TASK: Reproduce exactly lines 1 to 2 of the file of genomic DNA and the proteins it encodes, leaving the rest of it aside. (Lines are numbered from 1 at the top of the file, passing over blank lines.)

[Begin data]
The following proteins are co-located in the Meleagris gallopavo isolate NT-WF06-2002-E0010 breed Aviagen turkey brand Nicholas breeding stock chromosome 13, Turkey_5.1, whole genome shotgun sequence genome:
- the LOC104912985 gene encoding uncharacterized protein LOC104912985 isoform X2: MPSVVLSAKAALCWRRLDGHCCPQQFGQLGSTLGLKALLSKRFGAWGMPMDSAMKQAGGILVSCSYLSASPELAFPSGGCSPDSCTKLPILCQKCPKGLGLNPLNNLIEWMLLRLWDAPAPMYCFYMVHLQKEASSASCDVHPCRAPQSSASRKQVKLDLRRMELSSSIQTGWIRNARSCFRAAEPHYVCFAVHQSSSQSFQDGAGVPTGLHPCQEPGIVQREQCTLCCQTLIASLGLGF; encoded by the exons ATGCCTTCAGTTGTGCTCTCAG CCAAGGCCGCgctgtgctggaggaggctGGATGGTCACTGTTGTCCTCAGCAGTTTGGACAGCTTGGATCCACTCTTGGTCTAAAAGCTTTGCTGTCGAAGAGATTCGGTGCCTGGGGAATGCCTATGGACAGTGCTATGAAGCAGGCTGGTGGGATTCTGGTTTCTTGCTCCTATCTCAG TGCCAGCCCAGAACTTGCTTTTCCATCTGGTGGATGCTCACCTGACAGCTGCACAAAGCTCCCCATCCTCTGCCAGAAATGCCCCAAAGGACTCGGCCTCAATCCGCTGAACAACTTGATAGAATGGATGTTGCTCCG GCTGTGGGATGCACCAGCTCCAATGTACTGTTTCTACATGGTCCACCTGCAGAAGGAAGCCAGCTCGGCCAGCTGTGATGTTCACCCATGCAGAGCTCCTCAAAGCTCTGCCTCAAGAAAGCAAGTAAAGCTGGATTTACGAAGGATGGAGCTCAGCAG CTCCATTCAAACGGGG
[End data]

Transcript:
The following proteins are co-located in the Meleagris gallopavo isolate NT-WF06-2002-E0010 breed Aviagen turkey brand Nicholas breeding stock chromosome 13, Turkey_5.1, whole genome shotgun sequence genome:
- the LOC104912985 gene encoding uncharacterized protein LOC104912985 isoform X2: MPSVVLSAKAALCWRRLDGHCCPQQFGQLGSTLGLKALLSKRFGAWGMPMDSAMKQAGGILVSCSYLSASPELAFPSGGCSPDSCTKLPILCQKCPKGLGLNPLNNLIEWMLLRLWDAPAPMYCFYMVHLQKEASSASCDVHPCRAPQSSASRKQVKLDLRRMELSSSIQTGWIRNARSCFRAAEPHYVCFAVHQSSSQSFQDGAGVPTGLHPCQEPGIVQREQCTLCCQTLIASLGLGF; encoded by the exons ATGCCTTCAGTTGTGCTCTCAG CCAAGGCCGCgctgtgctggaggaggctGGATGGTCACTGTTGTCCTCAGCAGTTTGGACAGCTTGGATCCACTCTTGGTCTAAAAGCTTTGCTGTCGAAGAGATTCGGTGCCTGGGGAATGCCTATGGACAGTGCTATGAAGCAGGCTGGTGGGATTCTGGTTTCTTGCTCCTATCTCAG TGCCAGCCCAGAACTTGCTTTTCCATCTGGTGGATGCTCACCTGACAGCTGCACAAAGCTCCCCATCCTCTGCCAGAAATGCCCCAAAGGACTCGGCCTCAATCCGCTGAACAACTTGATAGAATGGATGTTGCTCCG GCTGTGGGATGCACCAGCTCCAATGTACTGTTTCTACATGGTCCACCTGCAGAAGGAAGCCAGCTCGGCCAGCTGTGATGTTCACCCATGCAGAGCTCCTCAAAGCTCTGCCTCAAGAAAGCAAGTAAAGCTGGATTTACGAAGGATGGAGCTCAGCAG CTCCATTCAAACGGGG